Friday, February 05, 2010

Book Review: Stones Into Schools

This morning's news brought word of yet another attack on a girls' school in one of the northern provinces of Pakistan near the Afghanistan border. Three schoolgirls, a Pakistani soldier and three American troops were killed in the blast. Many girls were also injured.

Which is why Greg Mortenson's Stones Into Schools is such an important book. This is the sequel to Three Cups of Tea, the book that chronicles the story of Mortenson's mission to build schools and promote education for the women of the remote areas of northwest Pakistan. Three Cups of Tea became a best-seller and Mortenson, albeit reluctantly, became a much-sought after speaker and fund-raiser for the Central Asia Institute, which has built 130 schools in Pakistan and Afghanistan serving 51,000 students with an emphasis on the education of girls. Why the emphasis on girls' education? Because Mortenson believes that girls are the key to social change in this part of the world.


Three Cups of Tea is now required reading for West Point's Counterintelligence School because of the insight it gives into the culture of the people of this area. I wouldn't be surprised to see Stones Into Schools added to that list because it expands that insight into remote areas of Afghanistan. Mortenson, the son of Christian missionaries to Africa, has a gift for communicating cross-cultural understanding.


Stones Into Schools picks up where Three Cups of Tea left off. The book recounts Mortenson's struggle to fulfill a commitment made to 14 brave Afghani men who crossed a dangerous pass into Pakistan to find him and beg him to build a school in a very remote are of their country. Ten years and many disappointments and hardships later, that vow was fulfilled. And it was fulfilled by the efforts of the Afghani people rather than by their American supporters. One of the reasons why the work of the CAI is so promising is that it empowers the local people to do for themselves and thus have real ownership of these schools and the expansion of education to their girls.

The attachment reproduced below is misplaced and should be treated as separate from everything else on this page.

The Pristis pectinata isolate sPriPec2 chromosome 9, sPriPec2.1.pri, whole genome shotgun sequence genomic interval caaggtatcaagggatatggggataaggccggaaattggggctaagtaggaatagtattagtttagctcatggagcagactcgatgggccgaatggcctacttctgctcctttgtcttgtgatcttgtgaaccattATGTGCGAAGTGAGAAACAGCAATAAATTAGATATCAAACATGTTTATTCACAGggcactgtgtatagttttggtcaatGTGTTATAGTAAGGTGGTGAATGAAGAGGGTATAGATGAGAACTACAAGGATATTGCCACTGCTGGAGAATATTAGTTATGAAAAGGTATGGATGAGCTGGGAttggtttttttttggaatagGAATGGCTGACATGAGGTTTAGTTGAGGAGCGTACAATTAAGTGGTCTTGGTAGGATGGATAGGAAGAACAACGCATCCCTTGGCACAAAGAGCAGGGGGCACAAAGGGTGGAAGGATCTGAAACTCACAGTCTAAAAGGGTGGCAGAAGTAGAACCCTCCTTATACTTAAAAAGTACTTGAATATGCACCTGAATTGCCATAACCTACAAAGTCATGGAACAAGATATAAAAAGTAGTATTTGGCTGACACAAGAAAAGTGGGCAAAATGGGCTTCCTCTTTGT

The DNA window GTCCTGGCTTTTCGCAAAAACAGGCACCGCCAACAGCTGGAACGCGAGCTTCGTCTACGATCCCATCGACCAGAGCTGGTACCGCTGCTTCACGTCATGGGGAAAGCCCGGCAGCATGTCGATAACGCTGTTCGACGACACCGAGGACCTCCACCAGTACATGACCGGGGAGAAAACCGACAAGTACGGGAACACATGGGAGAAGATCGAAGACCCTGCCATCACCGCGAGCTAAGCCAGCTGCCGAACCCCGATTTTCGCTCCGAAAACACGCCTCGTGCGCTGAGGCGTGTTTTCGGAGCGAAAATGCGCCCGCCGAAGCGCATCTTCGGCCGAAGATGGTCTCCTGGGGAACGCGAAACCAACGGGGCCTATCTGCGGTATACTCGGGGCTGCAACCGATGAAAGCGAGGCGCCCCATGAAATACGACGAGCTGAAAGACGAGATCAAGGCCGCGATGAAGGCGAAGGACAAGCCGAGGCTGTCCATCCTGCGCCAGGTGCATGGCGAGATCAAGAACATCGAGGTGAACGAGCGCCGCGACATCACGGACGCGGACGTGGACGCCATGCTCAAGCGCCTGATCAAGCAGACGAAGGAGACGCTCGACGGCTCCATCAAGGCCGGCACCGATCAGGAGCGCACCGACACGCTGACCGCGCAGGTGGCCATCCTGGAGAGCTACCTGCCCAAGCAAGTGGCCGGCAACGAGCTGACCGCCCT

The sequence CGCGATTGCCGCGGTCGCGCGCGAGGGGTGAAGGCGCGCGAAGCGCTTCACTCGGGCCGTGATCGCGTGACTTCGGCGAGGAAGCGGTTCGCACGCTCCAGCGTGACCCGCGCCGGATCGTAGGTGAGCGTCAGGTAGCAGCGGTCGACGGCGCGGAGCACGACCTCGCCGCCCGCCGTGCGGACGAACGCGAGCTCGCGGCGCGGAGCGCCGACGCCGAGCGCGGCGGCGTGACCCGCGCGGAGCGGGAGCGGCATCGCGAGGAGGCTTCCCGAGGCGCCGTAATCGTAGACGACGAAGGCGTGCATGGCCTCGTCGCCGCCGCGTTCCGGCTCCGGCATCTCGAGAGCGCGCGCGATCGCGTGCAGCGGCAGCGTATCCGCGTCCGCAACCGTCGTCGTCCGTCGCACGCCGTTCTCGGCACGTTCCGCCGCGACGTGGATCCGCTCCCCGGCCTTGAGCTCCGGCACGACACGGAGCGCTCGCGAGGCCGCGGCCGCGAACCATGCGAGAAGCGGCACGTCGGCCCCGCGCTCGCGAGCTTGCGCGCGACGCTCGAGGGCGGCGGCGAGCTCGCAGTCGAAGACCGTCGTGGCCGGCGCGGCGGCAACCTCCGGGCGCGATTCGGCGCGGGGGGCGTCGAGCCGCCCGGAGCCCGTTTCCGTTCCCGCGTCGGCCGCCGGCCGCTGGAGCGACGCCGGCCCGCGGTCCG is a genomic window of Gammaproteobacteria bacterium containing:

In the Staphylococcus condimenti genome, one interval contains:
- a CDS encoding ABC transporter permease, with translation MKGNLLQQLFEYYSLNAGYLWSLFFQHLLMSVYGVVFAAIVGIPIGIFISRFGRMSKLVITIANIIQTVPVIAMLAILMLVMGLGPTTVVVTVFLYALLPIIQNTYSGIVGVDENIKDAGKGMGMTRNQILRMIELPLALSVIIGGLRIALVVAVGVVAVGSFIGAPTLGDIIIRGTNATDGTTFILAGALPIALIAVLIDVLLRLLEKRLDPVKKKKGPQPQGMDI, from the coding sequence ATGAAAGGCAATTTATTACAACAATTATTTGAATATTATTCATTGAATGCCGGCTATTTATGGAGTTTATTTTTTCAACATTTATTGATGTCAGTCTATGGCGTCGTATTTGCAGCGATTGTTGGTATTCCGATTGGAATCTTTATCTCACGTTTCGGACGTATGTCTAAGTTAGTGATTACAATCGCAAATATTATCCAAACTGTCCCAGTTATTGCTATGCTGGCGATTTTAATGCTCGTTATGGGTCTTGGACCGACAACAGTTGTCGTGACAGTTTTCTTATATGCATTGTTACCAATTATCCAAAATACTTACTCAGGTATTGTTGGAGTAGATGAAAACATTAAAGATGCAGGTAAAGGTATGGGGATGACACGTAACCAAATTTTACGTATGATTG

Stones Into Schools is not great literature, but I think it is as compelling and inspiring as Three Cups of Tea. The book combines a fascinating travelogue with individual stories of triumph, tragedy and heroism. I highly recommend it.

This Monday Greg Mortenson is speaking at a fund-raising luncheon in Houston, which I am happy to report is now sold-out. I'm going along with several other family members because we have adopted the CAI as our charity of choice in honor of my nephew, the navy doctor, who is waiting deployment to Afghanistan. I can't wait.

3 comments:

ElastiGirl said...

wow - great review - have not read either book yet but they will now be checked out from the library!! thanks QG!

stinuksuk said...

I'm sure the fundraising luncheon will be most fascinating and engaging.
I read 3 Cups, which also was not great literature. Who wrote Stones Into Schools? Hopefully, a better writer than 3 Cups.
I'll hold off until it's in paperback or someone loans it to me.
It's such a compelling story and life's work with long term implications and a better writer would have made it moreso.
Let us know, how the luncheon went!

Quotidian Grace said...

Three Cups of Tea was written by David O. Relin. Stones Into Schools gives Mortenson credit as author but the acknowledgments list Mike Bryan and Kevin Fedarko as collaborators. Stones Into Schools is not as well written as Three Cups, IMHO, maybe because there were too many writers on the projects. Sometimes the narrative became garbled and hard to follow. Still, it tells an important and inspiring story. I'll definitely file a report on the luncheon!